Food & Wine says, "Fromage fort is the ultimate way of using leftover cheese. Jacques Pepin's father used to combine pieces of Camembert, Brie, Swiss, blue cheese and goat cheese together with his mother's leek broth, some white wine and crushed garlic. These ingredients marinated in a cold cellar for a week to a week-and-a-half (he liked it really strong). Now Pepin's wife, Gloria, makes a milder version in a food processor that takes only seconds. It is delicious with crackers or melted onto toasts. It also freezes well."
Recipe from Jacques Pepin via Food & WIne.com
(Serves 4 or More)
1/2 lb cheese pieces
1 garlic clove
1/4 cup dry white wine
Put about 1/2 pound of cheese pieces in the bowl of a food processor, add 1 garlic clove, about 1/4 cup of dry white wine and a big grinding of black pepper. Salt is usually not needed, but taste the mixture and add some if it is. Process for 30 seconds or so, until the mixture is creamy but not too soft, and then pack it into small containers.
The fromage fort is ready to use now, either served cold or spread on bread and broiled for a few minutes. Broiling will brown the cheese and make it wonderfully fragrant.
Notes/Results: If you like strong cheese you will love fromage fort. The beauty of it is that it is so forgiving and adjustable to tastes. You can put in your favorite cheeses and wine, adjust the garlic and black pepper, and have something a bit different and wonderful each time. The challenge of it is stopping slathering it on bread, crackers, apple slices, a spoon, sticks... anything you can find really.. and eating it. I loved my mix--I got the pungency of the garlic and the blue and goat cheeses, but it was mellowed by the creamy, nutty, softer cheeses. It takes almost no effort to put together--a little grating of harder cheese like the Parmesan, but otherwise just processing and tasting.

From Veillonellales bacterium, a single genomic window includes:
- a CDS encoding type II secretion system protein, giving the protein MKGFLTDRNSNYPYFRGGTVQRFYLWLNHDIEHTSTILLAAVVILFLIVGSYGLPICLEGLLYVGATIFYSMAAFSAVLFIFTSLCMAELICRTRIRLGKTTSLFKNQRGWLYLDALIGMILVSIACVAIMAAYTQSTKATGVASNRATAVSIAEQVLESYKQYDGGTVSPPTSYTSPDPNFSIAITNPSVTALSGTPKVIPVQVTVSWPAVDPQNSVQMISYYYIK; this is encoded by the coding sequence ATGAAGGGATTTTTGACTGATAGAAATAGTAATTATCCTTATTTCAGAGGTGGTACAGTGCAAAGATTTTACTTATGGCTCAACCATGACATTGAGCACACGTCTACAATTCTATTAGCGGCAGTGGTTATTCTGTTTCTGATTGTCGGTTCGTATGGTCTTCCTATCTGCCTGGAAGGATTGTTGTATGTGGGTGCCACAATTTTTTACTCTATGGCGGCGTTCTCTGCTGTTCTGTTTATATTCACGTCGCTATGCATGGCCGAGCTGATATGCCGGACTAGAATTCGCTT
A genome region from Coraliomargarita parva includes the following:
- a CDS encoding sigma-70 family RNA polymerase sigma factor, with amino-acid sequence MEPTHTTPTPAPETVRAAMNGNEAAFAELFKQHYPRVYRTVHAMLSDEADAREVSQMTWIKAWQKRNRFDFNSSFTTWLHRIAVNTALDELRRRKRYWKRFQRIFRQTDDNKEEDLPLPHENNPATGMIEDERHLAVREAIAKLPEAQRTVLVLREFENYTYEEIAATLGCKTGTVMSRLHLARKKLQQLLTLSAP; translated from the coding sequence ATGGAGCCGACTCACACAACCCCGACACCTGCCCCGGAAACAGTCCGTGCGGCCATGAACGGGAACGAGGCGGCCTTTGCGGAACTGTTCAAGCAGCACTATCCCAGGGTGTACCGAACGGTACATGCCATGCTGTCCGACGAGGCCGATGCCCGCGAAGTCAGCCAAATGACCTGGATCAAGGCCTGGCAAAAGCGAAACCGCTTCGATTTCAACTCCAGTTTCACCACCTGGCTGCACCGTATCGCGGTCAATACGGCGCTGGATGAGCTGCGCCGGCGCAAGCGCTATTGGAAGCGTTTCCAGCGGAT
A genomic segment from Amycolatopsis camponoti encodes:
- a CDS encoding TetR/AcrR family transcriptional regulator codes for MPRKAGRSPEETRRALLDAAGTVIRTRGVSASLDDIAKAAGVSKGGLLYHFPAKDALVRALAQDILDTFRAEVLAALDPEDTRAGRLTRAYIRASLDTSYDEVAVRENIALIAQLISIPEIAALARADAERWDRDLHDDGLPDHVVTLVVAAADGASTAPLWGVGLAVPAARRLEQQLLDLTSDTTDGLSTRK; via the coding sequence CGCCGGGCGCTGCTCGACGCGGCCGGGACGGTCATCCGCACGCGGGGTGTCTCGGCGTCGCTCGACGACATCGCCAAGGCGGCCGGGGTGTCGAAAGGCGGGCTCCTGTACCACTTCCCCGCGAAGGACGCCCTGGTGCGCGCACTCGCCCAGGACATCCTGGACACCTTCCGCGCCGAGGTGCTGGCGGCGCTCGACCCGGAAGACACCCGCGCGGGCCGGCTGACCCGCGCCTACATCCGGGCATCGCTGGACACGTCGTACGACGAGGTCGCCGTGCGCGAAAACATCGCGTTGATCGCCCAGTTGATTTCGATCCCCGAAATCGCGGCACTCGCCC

I served mine with a seeded baguette, rosemary-flavored wafer crackers, and sweet grapes to cut the richness of the cheese. I divided my fromage fort between a ramekin, a small jar, and a tiny espresso cup and think all of them are fun serving ideas. I read that Pépin's wife makes up batches and freezes them to thaw out later, but I fear mine will not last that long! Especially because I plan on putting some under the broiler tonight. ;-) I will definitely make this again.
I'm linking up this post at I Heart Cooking Clubs where it is Potluck this coming week, our chance to make any recipe from our current, or any of our past featured chefs. You can see what everyone made by checking out the picture links on the post.
I'm also linking this post up to the Weekend Cooking event at Beth Fish Reads, a weekly event that is open to anyone who has any kind of food-related post to share. For more information, see the welcome post.
The deadline for this round of Food 'n Flix is Sunday, January 29th and Heather will be rounding up all the dishes on the Food 'n Flix website. If you missed this round and like food, films and foodie films, join us for February when the film pick is Pan's Labyrinth, hosted by Pretty Cake Machine.
Happy Aloha Friday!